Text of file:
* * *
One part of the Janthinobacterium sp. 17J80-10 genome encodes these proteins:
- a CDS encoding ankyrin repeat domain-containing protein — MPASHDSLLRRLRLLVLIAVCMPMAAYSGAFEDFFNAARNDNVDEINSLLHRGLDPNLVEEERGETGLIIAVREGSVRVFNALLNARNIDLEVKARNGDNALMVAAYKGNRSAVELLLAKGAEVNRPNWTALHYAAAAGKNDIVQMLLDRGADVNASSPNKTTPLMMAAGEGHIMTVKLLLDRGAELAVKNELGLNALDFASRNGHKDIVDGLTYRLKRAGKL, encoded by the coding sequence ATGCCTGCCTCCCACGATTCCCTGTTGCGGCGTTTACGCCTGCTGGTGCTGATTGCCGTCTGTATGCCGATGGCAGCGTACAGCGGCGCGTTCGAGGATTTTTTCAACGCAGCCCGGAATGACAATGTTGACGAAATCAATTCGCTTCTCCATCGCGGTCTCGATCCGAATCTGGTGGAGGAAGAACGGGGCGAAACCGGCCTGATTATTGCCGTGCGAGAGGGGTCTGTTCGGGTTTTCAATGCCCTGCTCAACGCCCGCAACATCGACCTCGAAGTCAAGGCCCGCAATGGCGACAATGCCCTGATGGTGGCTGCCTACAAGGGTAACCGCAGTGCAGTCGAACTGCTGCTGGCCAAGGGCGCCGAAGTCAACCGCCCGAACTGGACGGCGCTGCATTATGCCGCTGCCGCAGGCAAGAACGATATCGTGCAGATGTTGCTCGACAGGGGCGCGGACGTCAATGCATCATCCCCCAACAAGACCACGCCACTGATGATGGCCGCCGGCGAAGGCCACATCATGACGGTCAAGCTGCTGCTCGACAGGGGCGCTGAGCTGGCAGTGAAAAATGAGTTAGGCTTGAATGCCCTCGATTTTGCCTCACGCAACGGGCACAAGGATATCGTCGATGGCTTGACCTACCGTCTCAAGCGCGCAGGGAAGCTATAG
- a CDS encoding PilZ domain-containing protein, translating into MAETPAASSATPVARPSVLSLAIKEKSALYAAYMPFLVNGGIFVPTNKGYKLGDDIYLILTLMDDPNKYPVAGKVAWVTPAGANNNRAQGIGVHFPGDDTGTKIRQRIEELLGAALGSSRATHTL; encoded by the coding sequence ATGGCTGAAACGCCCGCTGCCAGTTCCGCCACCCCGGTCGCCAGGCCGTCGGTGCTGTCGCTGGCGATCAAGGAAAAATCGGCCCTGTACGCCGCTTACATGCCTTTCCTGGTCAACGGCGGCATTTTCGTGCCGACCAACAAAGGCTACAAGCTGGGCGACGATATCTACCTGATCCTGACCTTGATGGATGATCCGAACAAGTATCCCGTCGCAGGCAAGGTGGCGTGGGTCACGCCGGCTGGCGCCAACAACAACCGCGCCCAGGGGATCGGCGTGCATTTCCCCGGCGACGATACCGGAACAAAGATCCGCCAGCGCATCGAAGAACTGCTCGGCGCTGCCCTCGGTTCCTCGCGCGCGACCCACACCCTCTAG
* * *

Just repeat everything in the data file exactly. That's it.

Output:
One part of the Janthinobacterium sp. 17J80-10 genome encodes these proteins:
- a CDS encoding ankyrin repeat domain-containing protein — MPASHDSLLRRLRLLVLIAVCMPMAAYSGAFEDFFNAARNDNVDEINSLLHRGLDPNLVEEERGETGLIIAVREGSVRVFNALLNARNIDLEVKARNGDNALMVAAYKGNRSAVELLLAKGAEVNRPNWTALHYAAAAGKNDIVQMLLDRGADVNASSPNKTTPLMMAAGEGHIMTVKLLLDRGAELAVKNELGLNALDFASRNGHKDIVDGLTYRLKRAGKL, encoded by the coding sequence ATGCCTGCCTCCCACGATTCCCTGTTGCGGCGTTTACGCCTGCTGGTGCTGATTGCCGTCTGTATGCCGATGGCAGCGTACAGCGGCGCGTTCGAGGATTTTTTCAACGCAGCCCGGAATGACAATGTTGACGAAATCAATTCGCTTCTCCATCGCGGTCTCGATCCGAATCTGGTGGAGGAAGAACGGGGCGAAACCGGCCTGATTATTGCCGTGCGAGAGGGGTCTGTTCGGGTTTTCAATGCCCTGCTCAACGCCCGCAACATCGACCTCGAAGTCAAGGCCCGCAATGGCGACAATGCCCTGATGGTGGCTGCCTACAAGGGTAACCGCAGTGCAGTCGAACTGCTGCTGGCCAAGGGCGCCGAAGTCAACCGCCCGAACTGGACGGCGCTGCATTATGCCGCTGCCGCAGGCAAGAACGATATCGTGCAGATGTTGCTCGACAGGGGCGCGGACGTCAATGCATCATCCCCCAACAAGACCACGCCACTGATGATGGCCGCCGGCGAAGGCCACATCATGACGGTCAAGCTGCTGCTCGACAGGGGCGCTGAGCTGGCAGTGAAAAATGAGTTAGGCTTGAATGCCCTCGATTTTGCCTCACGCAACGGGCACAAGGATATCGTCGATGGCTTGACCTACCGTCTCAAGCGCGCAGGGAAGCTATAG
- a CDS encoding PilZ domain-containing protein, translating into MAETPAASSATPVARPSVLSLAIKEKSALYAAYMPFLVNGGIFVPTNKGYKLGDDIYLILTLMDDPNKYPVAGKVAWVTPAGANNNRAQGIGVHFPGDDTGTKIRQRIEELLGAALGSSRATHTL; encoded by the coding sequence ATGGCTGAAACGCCCGCTGCCAGTTCCGCCACCCCGGTCGCCAGGCCGTCGGTGCTGTCGCTGGCGATCAAGGAAAAATCGGCCCTGTACGCCGCTTACATGCCTTTCCTGGTCAACGGCGGCATTTTCGTGCCGACCAACAAAGGCTACAAGCTGGGCGACGATATCTACCTGATCCTGACCTTGATGGATGATCCGAACAAGTATCCCGTCGCAGGCAAGGTGGCGTGGGTCACGCCGGCTGGCGCCAACAACAACCGCGCCCAGGGGATCGGCGTGCATTTCCCCGGCGACGATACCGGAACAAAGATCCGCCAGCGCATCGAAGAACTGCTCGGCGCTGCCCTCGGTTCCTCGCGCGCGACCCACACCCTCTAG